The new partnership's novelty, beyond the official rhetoric, is represented by the possibility for the European goods to access the foreign market. No positive changes are to be expected for the South and East Mediterranean countries: their goods have freely accessed the community market for years, while the agricultural products are still barred from the free exchange notwithstanding the non-European Mediterranean Countries' insistent demands. These countries will profit the FEZ, depending on the liberist transformation of their economic systems; this transformation implies the ability to attract considerable foreign investments and to actively compete in the market. This is the EU's, WB's and IFM's challinging goal; they urge an overall privatisation, a capacity to attract foreign investments (especially from the great multinationals), the ability to increase the competitiveness of wages through the freedom to sack workers and to put local labour out to tender. Instead of bringing about a crisis within the system of patronage and authoritarian powers, this policy provides the Úlite with new tools to control and repress any possible opposition. The constitution of FEZ reinforces the authoritarian approach to the social control. It might be easily seen that the globalization of liberism is at the base of economic changes, pressing the regimes to arm themselves against social discontent. People actually oppose the growing gap between the richness of the few and the extreme poverty of the majority; they are forced to live in an expanding environmental degradation, responsible for the birth of malformed babies in the vicinity of many Moroccan factories.
The FEZ impose the non-European Mediterranean Countries to opening their frontiers to the competitive and high quality European goods, which are sold at a cheaper price; moreover, they force the non-European Mediterranean Countries into great political and economic transformations. A research on Tunisian firms has shown, for example, that only 33% of them are likely to win the liberalization of the exchanges, a further 33% have to restructure in order to survive, while the remaining 33% which is mainly composed of domestic firms is bound to failure as the new market opens. WB, IMF and OCSE openly maintain that the liberalization of exchanges in the short and medium terms is going to create many difficulties to the non-European Mediterranean Countries, above all a reduction of the domestic production and a growing rate of unemployment; the desired advantages are to be reached in the long term. Under the circumstance the FEZ, not unlikely all other lberist economic systems, will not result in a "widespread prosperity" but in a new social umbalance. We might expect that the gap between the North and the South coasts of the Mediterranean, and within the Mediterranean countries themselves, is going to increase in the foreseeable future. The profits of the economic globalization are, then, going to be benefited only by an extremely small portion of society, mainly from the North countries.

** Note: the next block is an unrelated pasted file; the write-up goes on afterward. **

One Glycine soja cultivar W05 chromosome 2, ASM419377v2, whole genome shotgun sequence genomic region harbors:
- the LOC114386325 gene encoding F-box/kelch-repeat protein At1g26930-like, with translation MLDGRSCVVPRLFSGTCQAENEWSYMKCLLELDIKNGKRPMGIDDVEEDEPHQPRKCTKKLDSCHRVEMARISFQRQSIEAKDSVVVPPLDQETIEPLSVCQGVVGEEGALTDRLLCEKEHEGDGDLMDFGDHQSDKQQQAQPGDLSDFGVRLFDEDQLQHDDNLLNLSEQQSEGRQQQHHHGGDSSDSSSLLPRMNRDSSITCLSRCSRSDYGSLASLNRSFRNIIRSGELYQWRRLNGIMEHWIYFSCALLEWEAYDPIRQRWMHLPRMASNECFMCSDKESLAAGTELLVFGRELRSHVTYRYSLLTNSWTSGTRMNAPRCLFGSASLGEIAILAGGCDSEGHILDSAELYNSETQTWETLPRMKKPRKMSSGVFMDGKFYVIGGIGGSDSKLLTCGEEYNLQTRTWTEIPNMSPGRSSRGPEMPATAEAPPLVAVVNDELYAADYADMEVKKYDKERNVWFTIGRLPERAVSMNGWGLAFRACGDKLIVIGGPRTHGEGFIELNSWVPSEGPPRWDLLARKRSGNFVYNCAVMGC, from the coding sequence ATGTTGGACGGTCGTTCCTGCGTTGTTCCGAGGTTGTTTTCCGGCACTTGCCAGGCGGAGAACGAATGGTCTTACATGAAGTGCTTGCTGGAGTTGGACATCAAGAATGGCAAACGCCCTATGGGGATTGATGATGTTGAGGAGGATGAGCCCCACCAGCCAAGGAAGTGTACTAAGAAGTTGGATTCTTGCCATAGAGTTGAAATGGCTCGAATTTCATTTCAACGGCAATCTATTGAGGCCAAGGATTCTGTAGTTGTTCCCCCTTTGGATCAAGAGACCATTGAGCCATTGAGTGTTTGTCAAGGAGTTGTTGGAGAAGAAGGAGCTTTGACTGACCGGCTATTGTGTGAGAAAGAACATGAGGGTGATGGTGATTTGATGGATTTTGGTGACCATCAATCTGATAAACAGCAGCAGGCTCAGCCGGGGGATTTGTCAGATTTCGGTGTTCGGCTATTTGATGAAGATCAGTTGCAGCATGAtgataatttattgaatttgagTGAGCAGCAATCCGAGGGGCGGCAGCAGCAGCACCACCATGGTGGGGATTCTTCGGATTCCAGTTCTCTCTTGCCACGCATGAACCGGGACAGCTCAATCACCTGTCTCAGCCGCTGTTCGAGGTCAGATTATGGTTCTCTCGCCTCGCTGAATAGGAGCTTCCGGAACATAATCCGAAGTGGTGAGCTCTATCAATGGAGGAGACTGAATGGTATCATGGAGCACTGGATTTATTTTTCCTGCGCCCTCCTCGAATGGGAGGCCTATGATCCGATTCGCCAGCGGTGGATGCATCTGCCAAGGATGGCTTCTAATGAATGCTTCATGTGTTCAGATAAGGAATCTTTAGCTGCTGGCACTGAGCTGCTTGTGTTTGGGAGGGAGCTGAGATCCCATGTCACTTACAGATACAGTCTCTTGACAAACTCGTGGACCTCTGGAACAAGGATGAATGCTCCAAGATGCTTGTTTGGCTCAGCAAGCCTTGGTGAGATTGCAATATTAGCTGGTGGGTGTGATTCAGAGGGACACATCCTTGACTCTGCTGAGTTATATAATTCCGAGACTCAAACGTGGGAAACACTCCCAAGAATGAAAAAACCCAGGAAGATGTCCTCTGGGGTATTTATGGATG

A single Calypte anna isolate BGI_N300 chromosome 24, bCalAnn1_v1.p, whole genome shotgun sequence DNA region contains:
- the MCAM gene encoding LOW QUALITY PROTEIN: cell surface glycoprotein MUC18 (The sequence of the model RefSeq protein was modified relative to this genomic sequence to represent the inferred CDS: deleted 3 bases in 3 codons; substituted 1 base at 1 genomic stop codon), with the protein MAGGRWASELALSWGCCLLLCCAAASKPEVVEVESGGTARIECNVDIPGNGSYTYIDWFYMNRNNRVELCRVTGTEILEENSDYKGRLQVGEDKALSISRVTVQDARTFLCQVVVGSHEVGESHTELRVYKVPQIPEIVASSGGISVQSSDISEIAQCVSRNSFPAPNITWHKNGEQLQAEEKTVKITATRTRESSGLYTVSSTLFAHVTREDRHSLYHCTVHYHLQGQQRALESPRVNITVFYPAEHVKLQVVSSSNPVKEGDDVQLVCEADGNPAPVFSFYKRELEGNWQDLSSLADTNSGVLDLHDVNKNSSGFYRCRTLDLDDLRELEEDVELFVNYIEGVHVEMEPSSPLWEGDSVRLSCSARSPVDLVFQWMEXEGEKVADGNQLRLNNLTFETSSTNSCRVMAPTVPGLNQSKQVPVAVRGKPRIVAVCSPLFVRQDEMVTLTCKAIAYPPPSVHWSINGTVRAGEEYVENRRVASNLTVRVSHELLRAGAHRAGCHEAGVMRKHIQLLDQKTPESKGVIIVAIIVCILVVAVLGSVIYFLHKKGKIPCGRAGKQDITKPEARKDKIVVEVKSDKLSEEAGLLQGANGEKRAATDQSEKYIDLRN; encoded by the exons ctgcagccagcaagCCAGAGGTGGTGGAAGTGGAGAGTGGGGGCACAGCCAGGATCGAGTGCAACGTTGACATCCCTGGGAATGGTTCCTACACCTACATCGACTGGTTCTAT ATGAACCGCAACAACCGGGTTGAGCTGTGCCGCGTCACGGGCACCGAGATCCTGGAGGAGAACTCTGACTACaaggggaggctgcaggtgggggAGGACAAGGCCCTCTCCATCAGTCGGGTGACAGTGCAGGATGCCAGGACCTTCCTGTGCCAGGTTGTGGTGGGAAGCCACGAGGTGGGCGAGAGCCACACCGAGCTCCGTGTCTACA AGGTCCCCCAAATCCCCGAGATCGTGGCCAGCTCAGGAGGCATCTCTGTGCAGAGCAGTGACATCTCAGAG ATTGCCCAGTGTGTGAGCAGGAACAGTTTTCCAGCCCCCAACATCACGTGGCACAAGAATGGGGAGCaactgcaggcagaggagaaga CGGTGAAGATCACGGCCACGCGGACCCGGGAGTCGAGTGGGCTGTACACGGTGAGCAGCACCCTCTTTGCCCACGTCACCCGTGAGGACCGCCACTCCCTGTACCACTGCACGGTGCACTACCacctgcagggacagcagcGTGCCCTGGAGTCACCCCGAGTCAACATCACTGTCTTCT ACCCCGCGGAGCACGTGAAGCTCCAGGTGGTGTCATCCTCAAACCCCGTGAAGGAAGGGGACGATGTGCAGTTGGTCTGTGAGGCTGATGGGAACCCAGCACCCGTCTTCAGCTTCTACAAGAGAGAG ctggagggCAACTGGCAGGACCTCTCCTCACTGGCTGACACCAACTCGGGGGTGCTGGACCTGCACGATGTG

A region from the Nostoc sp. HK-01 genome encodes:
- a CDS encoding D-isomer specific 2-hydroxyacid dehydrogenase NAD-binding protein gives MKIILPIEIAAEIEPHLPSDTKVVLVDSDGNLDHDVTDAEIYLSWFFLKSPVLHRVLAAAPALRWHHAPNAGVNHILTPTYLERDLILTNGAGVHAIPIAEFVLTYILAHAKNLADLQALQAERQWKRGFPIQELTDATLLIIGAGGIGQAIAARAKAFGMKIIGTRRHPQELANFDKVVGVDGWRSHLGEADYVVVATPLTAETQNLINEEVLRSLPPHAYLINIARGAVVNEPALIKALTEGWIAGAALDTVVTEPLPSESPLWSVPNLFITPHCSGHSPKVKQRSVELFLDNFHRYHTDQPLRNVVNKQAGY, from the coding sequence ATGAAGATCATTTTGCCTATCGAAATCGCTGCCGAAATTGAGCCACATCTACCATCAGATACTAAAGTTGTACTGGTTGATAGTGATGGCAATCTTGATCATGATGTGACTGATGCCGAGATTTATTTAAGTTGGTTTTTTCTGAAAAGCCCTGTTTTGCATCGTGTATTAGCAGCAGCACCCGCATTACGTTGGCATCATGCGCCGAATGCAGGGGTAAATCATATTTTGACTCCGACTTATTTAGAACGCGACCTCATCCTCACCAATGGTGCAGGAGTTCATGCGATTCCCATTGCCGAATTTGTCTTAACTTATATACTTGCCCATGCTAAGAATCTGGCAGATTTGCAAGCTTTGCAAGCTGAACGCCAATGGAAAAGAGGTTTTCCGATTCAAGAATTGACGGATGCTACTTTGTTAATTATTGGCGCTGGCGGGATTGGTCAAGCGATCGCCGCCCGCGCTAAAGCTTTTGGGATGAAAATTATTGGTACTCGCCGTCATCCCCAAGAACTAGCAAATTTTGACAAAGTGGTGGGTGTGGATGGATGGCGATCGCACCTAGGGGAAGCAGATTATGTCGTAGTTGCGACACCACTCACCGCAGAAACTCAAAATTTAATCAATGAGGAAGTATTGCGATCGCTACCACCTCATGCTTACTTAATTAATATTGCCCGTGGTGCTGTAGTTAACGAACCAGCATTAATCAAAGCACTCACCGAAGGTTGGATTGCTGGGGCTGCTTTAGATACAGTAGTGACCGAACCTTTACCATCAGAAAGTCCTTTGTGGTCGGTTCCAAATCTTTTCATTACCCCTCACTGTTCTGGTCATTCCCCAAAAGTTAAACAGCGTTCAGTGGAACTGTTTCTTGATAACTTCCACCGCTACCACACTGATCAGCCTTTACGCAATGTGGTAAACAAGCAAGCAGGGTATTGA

We should not underestimate the fact that the transformations induced by the non-European Mediterranean Countries' access into the FEZ represent a further push for many people from the South and the East coast to emigrate. They are already oppressed by the lack of job facilities, and, at the same time, overstimulated by consumerism and repressed by their authoritarian regimes. The governmental supporters and canvassers of liberism share the wrong idea that the liberalization of exchanges will reduce the emigration rates. But the OCSE have carried out studies on NAFTA, where they proved that the trade agreement has increased the Mexican migration toward the USA. Nonetheless, the European countries' answer to migration, which is being improved as the institution of the FEZ approaches, concerns the check of flows, the agreement on the shares, the readmission of irregulars and stowaways, the reinforcement of police and security apparatuses, the criminalization of the illegal migrants, who are put at the same level as drug dealers or suchlike criminals. Migration responds to precise economic, political and demographic interests that have their origin in the resolutions taken time and again by the EU members, and directly reflect their needs; if this is not the case, migration is treated as a question of security and public order. If it is true that frontiers do not stop goods, capital and First World inhabitants, it is also true that they halt everyone coming from the South. It is impossible to check the flows through a strenghtening of the security apparatus, as proved by the frontier between Mexico and USA which is shorter and more completely controlled than the 15 thousand kilometers long European frontier. Migration flows are caused by the social context in which the future migrant live, by the desire to escape from poverty, lack of job and social oppression; but they might also be accounted for by the hope to emancipate from the market, be it regular or irregular. Emigration originates also an enormous waste of ecinomic resourses, due to the high cost of the advanced and expensive control system and equipment, and to the incremental earnings from the security business. The most striking result is that a great number of people die in their attempt to migrate. Beyopnd the official rhetoric, the constitution of FEZ is the main responsible for the further reduction of human rights and for the lack of freedom of movement in the Mediterranean area.